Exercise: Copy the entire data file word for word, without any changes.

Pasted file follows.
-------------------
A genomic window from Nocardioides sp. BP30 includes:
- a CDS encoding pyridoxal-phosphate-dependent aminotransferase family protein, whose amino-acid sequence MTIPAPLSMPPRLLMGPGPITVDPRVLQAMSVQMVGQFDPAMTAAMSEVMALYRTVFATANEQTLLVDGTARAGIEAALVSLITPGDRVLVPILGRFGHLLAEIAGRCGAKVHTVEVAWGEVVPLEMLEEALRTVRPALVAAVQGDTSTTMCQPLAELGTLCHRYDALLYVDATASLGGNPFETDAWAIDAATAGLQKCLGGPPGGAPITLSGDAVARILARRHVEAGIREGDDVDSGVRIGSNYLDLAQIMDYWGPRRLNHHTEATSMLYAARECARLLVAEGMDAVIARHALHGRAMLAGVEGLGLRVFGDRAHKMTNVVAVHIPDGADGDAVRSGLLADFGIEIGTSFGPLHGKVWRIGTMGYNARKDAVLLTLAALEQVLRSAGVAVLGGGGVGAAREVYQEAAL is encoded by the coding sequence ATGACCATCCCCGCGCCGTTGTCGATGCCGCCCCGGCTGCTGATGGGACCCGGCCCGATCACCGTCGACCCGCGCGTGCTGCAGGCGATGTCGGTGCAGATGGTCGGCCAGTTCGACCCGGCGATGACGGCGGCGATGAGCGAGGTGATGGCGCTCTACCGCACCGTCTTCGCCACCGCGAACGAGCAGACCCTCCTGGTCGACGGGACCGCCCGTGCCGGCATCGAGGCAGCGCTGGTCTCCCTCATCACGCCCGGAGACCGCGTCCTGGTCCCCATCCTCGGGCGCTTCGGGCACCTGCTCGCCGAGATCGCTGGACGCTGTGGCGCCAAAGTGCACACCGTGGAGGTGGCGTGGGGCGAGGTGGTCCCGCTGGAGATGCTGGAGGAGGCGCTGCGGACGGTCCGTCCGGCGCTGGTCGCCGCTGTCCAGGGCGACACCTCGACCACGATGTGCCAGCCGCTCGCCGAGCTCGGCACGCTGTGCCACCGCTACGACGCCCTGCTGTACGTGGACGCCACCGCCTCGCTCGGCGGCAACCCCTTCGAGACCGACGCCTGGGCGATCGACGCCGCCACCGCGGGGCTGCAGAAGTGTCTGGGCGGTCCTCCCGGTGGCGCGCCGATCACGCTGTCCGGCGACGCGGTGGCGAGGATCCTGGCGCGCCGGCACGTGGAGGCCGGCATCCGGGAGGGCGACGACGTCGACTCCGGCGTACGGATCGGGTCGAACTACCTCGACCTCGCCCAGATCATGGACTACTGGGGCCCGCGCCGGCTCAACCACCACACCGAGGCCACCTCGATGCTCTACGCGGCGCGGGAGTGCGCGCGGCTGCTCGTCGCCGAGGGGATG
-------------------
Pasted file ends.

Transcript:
A genomic window from Nocardioides sp. BP30 includes:
- a CDS encoding pyridoxal-phosphate-dependent aminotransferase family protein, whose amino-acid sequence MTIPAPLSMPPRLLMGPGPITVDPRVLQAMSVQMVGQFDPAMTAAMSEVMALYRTVFATANEQTLLVDGTARAGIEAALVSLITPGDRVLVPILGRFGHLLAEIAGRCGAKVHTVEVAWGEVVPLEMLEEALRTVRPALVAAVQGDTSTTMCQPLAELGTLCHRYDALLYVDATASLGGNPFETDAWAIDAATAGLQKCLGGPPGGAPITLSGDAVARILARRHVEAGIREGDDVDSGVRIGSNYLDLAQIMDYWGPRRLNHHTEATSMLYAARECARLLVAEGMDAVIARHALHGRAMLAGVEGLGLRVFGDRAHKMTNVVAVHIPDGADGDAVRSGLLADFGIEIGTSFGPLHGKVWRIGTMGYNARKDAVLLTLAALEQVLRSAGVAVLGGGGVGAAREVYQEAAL is encoded by the coding sequence ATGACCATCCCCGCGCCGTTGTCGATGCCGCCCCGGCTGCTGATGGGACCCGGCCCGATCACCGTCGACCCGCGCGTGCTGCAGGCGATGTCGGTGCAGATGGTCGGCCAGTTCGACCCGGCGATGACGGCGGCGATGAGCGAGGTGATGGCGCTCTACCGCACCGTCTTCGCCACCGCGAACGAGCAGACCCTCCTGGTCGACGGGACCGCCCGTGCCGGCATCGAGGCAGCGCTGGTCTCCCTCATCACGCCCGGAGACCGCGTCCTGGTCCCCATCCTCGGGCGCTTCGGGCACCTGCTCGCCGAGATCGCTGGACGCTGTGGCGCCAAAGTGCACACCGTGGAGGTGGCGTGGGGCGAGGTGGTCCCGCTGGAGATGCTGGAGGAGGCGCTGCGGACGGTCCGTCCGGCGCTGGTCGCCGCTGTCCAGGGCGACACCTCGACCACGATGTGCCAGCCGCTCGCCGAGCTCGGCACGCTGTGCCACCGCTACGACGCCCTGCTGTACGTGGACGCCACCGCCTCGCTCGGCGGCAACCCCTTCGAGACCGACGCCTGGGCGATCGACGCCGCCACCGCGGGGCTGCAGAAGTGTCTGGGCGGTCCTCCCGGTGGCGCGCCGATCACGCTGTCCGGCGACGCGGTGGCGAGGATCCTGGCGCGCCGGCACGTGGAGGCCGGCATCCGGGAGGGCGACGACGTCGACTCCGGCGTACGGATCGGGTCGAACTACCTCGACCTCGCCCAGATCATGGACTACTGGGGCCCGCGCCGGCTCAACCACCACACCGAGGCCACCTCGATGCTCTACGCGGCGCGGGAGTGCGCGCGGCTGCTCGTCGCCGAGGGGATG